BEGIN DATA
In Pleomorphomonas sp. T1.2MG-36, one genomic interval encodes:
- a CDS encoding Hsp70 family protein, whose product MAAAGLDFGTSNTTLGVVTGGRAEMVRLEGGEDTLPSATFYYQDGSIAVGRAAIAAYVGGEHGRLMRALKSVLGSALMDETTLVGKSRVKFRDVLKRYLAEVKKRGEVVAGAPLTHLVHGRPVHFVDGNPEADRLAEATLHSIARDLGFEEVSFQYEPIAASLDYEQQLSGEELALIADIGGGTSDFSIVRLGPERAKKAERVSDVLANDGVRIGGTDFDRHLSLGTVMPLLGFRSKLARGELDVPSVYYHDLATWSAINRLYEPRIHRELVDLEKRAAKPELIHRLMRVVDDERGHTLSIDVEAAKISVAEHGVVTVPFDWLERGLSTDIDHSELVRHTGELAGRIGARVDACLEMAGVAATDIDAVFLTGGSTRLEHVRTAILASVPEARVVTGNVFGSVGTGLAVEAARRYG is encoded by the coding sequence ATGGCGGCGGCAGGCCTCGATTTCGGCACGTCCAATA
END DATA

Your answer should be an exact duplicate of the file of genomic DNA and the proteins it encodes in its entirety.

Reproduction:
In Pleomorphomonas sp. T1.2MG-36, one genomic interval encodes:
- a CDS encoding Hsp70 family protein, whose product MAAAGLDFGTSNTTLGVVTGGRAEMVRLEGGEDTLPSATFYYQDGSIAVGRAAIAAYVGGEHGRLMRALKSVLGSALMDETTLVGKSRVKFRDVLKRYLAEVKKRGEVVAGAPLTHLVHGRPVHFVDGNPEADRLAEATLHSIARDLGFEEVSFQYEPIAASLDYEQQLSGEELALIADIGGGTSDFSIVRLGPERAKKAERVSDVLANDGVRIGGTDFDRHLSLGTVMPLLGFRSKLARGELDVPSVYYHDLATWSAINRLYEPRIHRELVDLEKRAAKPELIHRLMRVVDDERGHTLSIDVEAAKISVAEHGVVTVPFDWLERGLSTDIDHSELVRHTGELAGRIGARVDACLEMAGVAATDIDAVFLTGGSTRLEHVRTAILASVPEARVVTGNVFGSVGTGLAVEAARRYG is encoded by the coding sequence ATGGCGGCGGCAGGCCTCGATTTCGGCACGTCCAATA